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When Guptill Did A Gayle On The West Indies

21/03/2015 7:26 PM IST | Updated 15/07/2016 8:25 AM IST
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New Zealand’s Martin Guptill celebrates after scoring a double century while batting against the West Indies during their Cricket World Cup quarterfinal match in Wellington, New Zealand, Saturday, March 21, 2015. (AP Photo/Ross Setford)

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To the chagrin of cricket fans all over the world, the fourth quarter-final of the World Cup also turned into a terribly one-sided affair. True, while Chris Gayle was spraying sixes to all parts of the ground, it was thrilling to watch and some might even have believed that an upset was on the cards. But frankly, the West Indies batting just did not have the mettle to chase down 394 for a win.

By this I don't mean they did not have talent. Some of the biggest, cleanest strikers seen in the tournament have worn maroon caps. Players like Gayle, Simmons, Samuels, Sammy, Russell and Holder have the talent and power to play the big shots and score at a frenetic pace. Moot question was whether they had the bandwidth to build an innings, or partnerships, and lead their team to victory.

Clearly not, for while the batsmen had to play their shots from the word go to get to 394, the chase had still to be chiseled and constructed. This had to be done by an intelligent mix of attacking strokes and the need to preserve wickets. To put it simply, there had to be a method to the madness.

Martin Guptill, who played the innings of the tournament in my opinion in scoring a brilliant 237 showed just how. He didn't go hell for leather - at least not till he was past his century and New Zealand were in a healthy enough situation to risk a batsman or two. When the West Indies bowlers were at their wits ends, and the shoulders were sagging, is when Guptill exploded.

It can be justifiably argued that Guptill was playing at home and therefore more familiar with the conditions. But the best players take cures from their opponents even while a match is in progress and devise or revise their tactics accordingly.

The pitch was flat, the bounce even and splendid for strokeplay, the square boundaries short and the outfield lightning fast: all suggesting that this was a batsman's paradise provided he did not make fundamental lapses in concentration.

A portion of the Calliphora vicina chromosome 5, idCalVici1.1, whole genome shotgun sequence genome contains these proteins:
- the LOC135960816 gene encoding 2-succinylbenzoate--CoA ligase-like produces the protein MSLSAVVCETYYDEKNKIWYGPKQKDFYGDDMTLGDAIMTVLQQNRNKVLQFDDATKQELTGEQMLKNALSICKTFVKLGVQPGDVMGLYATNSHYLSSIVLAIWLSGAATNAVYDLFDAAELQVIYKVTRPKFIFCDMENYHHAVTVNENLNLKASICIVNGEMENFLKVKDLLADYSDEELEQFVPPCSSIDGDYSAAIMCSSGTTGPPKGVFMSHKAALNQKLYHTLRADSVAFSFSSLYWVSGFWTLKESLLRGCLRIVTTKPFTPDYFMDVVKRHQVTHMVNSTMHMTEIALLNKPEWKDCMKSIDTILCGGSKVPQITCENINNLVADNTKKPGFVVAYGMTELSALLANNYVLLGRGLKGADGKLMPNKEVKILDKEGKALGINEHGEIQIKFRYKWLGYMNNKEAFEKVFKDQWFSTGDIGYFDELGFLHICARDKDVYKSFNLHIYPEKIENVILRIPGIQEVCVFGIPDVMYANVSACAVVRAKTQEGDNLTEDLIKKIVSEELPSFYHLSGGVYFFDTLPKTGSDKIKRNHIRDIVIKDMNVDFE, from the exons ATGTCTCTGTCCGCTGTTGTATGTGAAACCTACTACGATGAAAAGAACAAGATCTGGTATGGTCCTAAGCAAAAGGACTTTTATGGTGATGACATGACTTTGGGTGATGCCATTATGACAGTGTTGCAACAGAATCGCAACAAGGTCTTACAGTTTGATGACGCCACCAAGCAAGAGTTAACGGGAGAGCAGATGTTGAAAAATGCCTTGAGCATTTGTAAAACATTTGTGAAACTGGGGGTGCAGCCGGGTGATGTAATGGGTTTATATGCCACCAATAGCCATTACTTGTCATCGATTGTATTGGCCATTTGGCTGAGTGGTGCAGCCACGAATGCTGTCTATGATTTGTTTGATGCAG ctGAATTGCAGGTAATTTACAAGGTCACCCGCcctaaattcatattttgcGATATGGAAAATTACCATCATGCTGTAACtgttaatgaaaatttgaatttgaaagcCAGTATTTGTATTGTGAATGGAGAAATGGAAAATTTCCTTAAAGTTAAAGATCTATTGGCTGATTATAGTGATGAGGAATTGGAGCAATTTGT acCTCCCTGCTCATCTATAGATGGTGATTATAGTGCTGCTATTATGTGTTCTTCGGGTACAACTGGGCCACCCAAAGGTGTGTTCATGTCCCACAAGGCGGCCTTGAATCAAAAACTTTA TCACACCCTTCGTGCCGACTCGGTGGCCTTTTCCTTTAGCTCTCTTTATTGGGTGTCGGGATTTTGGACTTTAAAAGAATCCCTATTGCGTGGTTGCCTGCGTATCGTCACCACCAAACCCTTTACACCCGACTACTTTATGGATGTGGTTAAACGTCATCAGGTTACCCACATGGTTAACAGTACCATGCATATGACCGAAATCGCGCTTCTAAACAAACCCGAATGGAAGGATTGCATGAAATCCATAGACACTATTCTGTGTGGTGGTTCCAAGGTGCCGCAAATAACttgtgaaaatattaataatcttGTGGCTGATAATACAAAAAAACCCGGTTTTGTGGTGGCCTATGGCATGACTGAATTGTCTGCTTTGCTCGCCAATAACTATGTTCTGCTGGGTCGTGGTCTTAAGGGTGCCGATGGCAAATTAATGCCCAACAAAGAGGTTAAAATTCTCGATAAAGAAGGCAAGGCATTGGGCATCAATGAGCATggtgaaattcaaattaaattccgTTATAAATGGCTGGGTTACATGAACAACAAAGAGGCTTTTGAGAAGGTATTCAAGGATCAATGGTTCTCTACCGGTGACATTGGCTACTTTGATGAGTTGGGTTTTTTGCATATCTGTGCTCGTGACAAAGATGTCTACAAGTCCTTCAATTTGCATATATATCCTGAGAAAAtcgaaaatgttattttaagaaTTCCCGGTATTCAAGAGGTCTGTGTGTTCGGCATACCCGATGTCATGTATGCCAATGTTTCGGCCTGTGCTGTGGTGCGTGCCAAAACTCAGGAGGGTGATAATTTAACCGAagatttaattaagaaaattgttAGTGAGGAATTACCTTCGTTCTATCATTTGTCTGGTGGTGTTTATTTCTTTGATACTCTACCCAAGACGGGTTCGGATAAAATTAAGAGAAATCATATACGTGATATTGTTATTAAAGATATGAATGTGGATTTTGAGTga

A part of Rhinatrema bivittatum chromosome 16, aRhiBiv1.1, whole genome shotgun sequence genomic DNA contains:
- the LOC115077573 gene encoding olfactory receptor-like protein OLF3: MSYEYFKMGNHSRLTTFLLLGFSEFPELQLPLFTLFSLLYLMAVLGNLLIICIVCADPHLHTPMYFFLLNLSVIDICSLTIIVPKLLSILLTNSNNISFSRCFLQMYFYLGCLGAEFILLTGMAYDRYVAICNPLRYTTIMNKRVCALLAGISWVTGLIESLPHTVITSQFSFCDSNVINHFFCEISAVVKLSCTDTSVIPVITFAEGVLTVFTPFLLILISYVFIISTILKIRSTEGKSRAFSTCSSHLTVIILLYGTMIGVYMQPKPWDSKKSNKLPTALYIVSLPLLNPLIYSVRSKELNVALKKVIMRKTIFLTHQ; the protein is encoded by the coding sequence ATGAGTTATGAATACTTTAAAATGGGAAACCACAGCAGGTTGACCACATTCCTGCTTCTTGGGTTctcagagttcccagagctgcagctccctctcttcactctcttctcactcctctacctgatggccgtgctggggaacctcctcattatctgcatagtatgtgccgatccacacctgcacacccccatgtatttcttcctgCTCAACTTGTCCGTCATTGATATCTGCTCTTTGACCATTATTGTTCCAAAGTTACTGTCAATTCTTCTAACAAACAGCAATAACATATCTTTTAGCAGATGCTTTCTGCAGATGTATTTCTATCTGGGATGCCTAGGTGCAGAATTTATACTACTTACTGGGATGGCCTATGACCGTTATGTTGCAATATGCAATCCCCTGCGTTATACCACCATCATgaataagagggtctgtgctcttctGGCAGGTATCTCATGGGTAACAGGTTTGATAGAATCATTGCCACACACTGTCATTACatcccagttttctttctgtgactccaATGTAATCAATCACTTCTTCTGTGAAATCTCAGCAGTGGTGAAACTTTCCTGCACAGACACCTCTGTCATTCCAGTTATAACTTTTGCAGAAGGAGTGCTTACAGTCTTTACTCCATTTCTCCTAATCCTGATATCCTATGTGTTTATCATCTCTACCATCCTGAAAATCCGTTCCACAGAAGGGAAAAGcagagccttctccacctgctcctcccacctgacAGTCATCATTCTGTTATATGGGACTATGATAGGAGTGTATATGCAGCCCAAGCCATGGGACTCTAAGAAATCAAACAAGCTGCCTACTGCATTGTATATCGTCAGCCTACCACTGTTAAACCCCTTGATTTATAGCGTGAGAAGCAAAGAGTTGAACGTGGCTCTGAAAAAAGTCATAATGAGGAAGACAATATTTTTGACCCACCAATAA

In a sense, Guptill had done a Gayle on the West Indies. For his side to win, either Gayle had to do a Guptill on New Zealand single-handedly,

Of course the target was stiff; in fact, the West Indies had a mountain to climb. Some part of this was because of their own shoddy bowling for they seemed to get the length all wrong - either too full or a fraction short, which Guptill and Co. exploited to the hilt. Yet, if one side can score 393, the other could too. And remember, West Indies bat deep with some big hitters in the late order.

In a sense, Guptill had done a Gayle on the West Indies. For his side to win, either Gayle had to do a Guptill on New Zealand single-handedly, or the responsibility should have been shared among the many batsmen in the side.

The latter was the more pragmatic approach. Gayle did as well as was expected of him. But to want a double century from his bat every time is asking for too much. The greater need was for batsmen to play supporting roles around Gayle, and switch gears only when imperative.

It almost seemed as if these players were playing in a T20 World Championship or league rather than trying to win a 50-50 World Cup.

But instead of tempering their strokes, trying to build a couple of decent partnerships and then going for broke in the last 15-20 overs, the West Indies batsmen went about as if every ball had to be hit out of the ground.

It almost seemed as if these players were playing in a T20 World Championship or league rather than trying to win a 50-50 World Cup. While both come under the genre of limited overs cricket, tactics fro the two formats differ drastically.

Going by simple arithmetic, the asking rate for the West Indies to win was almost 8 runs per over. But the formula to win such matches does not entail making eight or more runs every over: rather, it is to get a good start, build a good base, keep wickets in hand so that the later batsmen can accelerate, even up to 12-15 runs per over.

This is precisely what New Zealand did. The West Indies, on the other hand, took the devil-may-care route. Consequently, while they did sustain the eight-runs-per-over rate right through, their innings lasted just 30.3 overs.

There is no guarantee that the West Indies would have won with a more structured approach. But it would certainly have made the match closer. And who knows how the New Zealand team would have fared under pressure.

On the long flight back home to the Caribbean, the West Indies players would be mulling whether they had not turned their biggest strength into their biggest weakness.

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